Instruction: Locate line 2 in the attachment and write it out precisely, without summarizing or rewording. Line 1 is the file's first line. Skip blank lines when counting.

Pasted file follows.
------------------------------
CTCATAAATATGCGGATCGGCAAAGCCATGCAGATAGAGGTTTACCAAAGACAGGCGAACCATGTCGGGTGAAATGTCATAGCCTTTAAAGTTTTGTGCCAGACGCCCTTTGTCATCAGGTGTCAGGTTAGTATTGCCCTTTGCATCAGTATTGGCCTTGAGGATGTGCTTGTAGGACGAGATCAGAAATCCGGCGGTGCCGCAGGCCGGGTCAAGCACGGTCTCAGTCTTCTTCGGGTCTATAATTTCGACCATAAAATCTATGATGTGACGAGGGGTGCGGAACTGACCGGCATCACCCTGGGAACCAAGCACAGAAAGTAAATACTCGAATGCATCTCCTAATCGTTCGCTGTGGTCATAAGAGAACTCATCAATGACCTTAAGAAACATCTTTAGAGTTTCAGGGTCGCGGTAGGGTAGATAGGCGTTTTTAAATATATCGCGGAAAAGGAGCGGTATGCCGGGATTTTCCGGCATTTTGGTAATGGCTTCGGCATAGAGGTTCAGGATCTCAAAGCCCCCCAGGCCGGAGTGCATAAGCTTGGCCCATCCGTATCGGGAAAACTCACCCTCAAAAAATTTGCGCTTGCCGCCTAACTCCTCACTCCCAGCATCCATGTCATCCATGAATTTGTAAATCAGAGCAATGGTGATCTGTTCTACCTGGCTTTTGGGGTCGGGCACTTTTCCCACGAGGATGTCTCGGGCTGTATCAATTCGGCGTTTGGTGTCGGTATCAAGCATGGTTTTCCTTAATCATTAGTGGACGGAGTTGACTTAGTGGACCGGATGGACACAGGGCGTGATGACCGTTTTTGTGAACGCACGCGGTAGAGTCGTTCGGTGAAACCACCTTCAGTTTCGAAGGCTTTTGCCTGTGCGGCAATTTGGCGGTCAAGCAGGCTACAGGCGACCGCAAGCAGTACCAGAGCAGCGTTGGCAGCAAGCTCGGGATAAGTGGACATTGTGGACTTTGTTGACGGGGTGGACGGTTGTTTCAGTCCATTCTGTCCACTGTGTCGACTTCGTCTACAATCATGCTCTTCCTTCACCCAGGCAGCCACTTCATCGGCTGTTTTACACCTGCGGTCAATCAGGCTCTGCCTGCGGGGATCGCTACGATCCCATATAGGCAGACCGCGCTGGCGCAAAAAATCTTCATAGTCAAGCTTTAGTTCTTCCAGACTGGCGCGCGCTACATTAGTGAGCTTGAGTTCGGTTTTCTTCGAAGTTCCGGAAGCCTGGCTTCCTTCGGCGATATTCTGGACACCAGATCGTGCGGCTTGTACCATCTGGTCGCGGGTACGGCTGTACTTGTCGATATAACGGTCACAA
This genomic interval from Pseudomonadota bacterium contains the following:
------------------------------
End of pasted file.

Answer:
This genomic interval from Pseudomonadota bacterium contains the following: